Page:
Name Meaning: Plant Reptile
Geologic Era: Late Triassic
Location Discovered: Chinle formation, Arizona
Estimated Range: Near global
Extinction Date: Late Triassic
These are scutes (dermal armor) from a phytosaur. Unfortunately, there are possibly 11 phytosaurs known from the Chinle formation, so making an identification beyond “phytosaur” is next to impossible. The scute was cracked into two pieces, but is fairly typical of the dermal armor associated with these types of animals.
Phytosaurs are superficially similar to modern alligators and crocodiles, but with a few key differences. First, the nostrils on a phytosaur are close to the eyes. On a modern crocodilian, the nostrils are placed close to the end of the snout. This skull structure would have allowed a phytosaur to remain almost completely submerged in water and near invisible until prey came along. Having nostrils elevated and near the eyes would also allow the phytosaur to breath while mostly underwater. Second, the ankles of phytosaurs have a much more primitive structure than crocodiles. Another possible difference is the lack of a bony palate in phytosaurs (like modern crocodiles have), however, it is also possible that phytosaurs did have a fleshy palate, which would not fossilize. Having a palate would allow for breathing even if the mouth was underwater.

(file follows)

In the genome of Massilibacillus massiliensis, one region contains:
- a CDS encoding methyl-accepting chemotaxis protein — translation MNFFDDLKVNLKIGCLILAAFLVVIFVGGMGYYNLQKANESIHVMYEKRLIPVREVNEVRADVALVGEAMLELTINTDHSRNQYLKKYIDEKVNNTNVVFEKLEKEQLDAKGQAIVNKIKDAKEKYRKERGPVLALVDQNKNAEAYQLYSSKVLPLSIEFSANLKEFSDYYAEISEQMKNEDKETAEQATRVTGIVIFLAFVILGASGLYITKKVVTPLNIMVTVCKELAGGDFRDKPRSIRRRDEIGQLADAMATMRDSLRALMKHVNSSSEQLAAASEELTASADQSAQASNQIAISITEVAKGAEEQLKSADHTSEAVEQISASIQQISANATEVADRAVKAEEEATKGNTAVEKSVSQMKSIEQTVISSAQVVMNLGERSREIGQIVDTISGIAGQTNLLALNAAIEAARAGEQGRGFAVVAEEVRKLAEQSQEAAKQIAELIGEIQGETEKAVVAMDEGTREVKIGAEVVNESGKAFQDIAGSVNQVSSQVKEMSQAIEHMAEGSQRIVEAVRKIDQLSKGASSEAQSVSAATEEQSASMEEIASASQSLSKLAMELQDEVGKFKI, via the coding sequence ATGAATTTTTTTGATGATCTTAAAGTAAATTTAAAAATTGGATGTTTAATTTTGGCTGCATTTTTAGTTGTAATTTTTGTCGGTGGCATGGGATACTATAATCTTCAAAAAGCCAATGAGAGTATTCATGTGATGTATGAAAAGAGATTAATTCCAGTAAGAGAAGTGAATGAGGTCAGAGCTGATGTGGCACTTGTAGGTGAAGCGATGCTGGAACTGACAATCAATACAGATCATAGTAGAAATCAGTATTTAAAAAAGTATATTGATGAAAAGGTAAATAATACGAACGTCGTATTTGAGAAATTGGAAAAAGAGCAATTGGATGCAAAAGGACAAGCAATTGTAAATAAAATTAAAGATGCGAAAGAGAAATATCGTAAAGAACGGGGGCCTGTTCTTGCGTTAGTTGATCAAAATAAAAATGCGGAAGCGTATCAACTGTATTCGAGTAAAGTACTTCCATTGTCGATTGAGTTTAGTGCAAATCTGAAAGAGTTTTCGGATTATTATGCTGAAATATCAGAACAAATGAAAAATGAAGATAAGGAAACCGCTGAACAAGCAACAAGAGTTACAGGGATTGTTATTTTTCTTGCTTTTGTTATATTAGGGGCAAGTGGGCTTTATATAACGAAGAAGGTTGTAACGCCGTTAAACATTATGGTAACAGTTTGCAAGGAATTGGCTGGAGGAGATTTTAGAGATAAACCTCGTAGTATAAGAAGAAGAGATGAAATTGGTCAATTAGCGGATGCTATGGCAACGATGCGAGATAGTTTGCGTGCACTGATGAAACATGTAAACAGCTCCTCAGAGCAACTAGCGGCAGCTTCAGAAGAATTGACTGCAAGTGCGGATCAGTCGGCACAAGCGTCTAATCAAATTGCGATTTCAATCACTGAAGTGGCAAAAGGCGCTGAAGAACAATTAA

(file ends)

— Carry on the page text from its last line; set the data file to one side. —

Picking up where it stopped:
The reason for the meaning of the name “plant reptile” for an animal that quite obviously ate meat is that when phytosaur remains were first discovered, it was thought they came from a plant-eating animal. Later remains (particularly of skulls) showed this was not the case, but the name had already been given. A phytosaurs skull structure often gives hints as to its diet. Phytosaurs with slender snouts were probably eating fish or similar small, fast animals. Phytosaurs with broad, heavy jaws were probably eating larger, more heavily muscled land animals.
Skeleton: By Piotrus, CC BY-SA 3.0, https://commons.wikimedia.org/w/index.php?curid=6395660
Smilosuchus: By Petrified Forest from Petrified Forest, USA – Smilosuchus adamanensisUploaded by FunkMonk, Public Domain, https://commons.wikimedia.org/w/index.php?curid=25182005